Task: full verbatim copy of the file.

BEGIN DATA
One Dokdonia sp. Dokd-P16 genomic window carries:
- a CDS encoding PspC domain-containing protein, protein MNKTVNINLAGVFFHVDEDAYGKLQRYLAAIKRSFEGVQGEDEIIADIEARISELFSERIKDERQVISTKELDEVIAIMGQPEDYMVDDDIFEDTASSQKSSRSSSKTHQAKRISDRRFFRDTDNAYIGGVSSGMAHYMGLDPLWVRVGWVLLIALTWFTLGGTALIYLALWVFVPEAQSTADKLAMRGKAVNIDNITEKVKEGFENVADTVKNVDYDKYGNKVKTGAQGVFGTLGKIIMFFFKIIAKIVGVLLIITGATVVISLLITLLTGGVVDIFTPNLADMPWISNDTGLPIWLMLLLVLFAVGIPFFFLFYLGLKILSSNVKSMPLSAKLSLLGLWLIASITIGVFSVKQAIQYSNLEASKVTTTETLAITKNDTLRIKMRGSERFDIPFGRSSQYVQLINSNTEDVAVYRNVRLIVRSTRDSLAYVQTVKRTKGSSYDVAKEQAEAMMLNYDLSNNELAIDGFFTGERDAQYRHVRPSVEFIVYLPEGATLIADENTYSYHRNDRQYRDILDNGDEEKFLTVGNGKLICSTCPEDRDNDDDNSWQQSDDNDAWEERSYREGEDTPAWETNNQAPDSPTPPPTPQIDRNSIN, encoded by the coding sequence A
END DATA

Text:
One Dokdonia sp. Dokd-P16 genomic window carries:
- a CDS encoding PspC domain-containing protein, protein MNKTVNINLAGVFFHVDEDAYGKLQRYLAAIKRSFEGVQGEDEIIADIEARISELFSERIKDERQVISTKELDEVIAIMGQPEDYMVDDDIFEDTASSQKSSRSSSKTHQAKRISDRRFFRDTDNAYIGGVSSGMAHYMGLDPLWVRVGWVLLIALTWFTLGGTALIYLALWVFVPEAQSTADKLAMRGKAVNIDNITEKVKEGFENVADTVKNVDYDKYGNKVKTGAQGVFGTLGKIIMFFFKIIAKIVGVLLIITGATVVISLLITLLTGGVVDIFTPNLADMPWISNDTGLPIWLMLLLVLFAVGIPFFFLFYLGLKILSSNVKSMPLSAKLSLLGLWLIASITIGVFSVKQAIQYSNLEASKVTTTETLAITKNDTLRIKMRGSERFDIPFGRSSQYVQLINSNTEDVAVYRNVRLIVRSTRDSLAYVQTVKRTKGSSYDVAKEQAEAMMLNYDLSNNELAIDGFFTGERDAQYRHVRPSVEFIVYLPEGATLIADENTYSYHRNDRQYRDILDNGDEEKFLTVGNGKLICSTCPEDRDNDDDNSWQQSDDNDAWEERSYREGEDTPAWETNNQAPDSPTPPPTPQIDRNSIN, encoded by the coding sequence A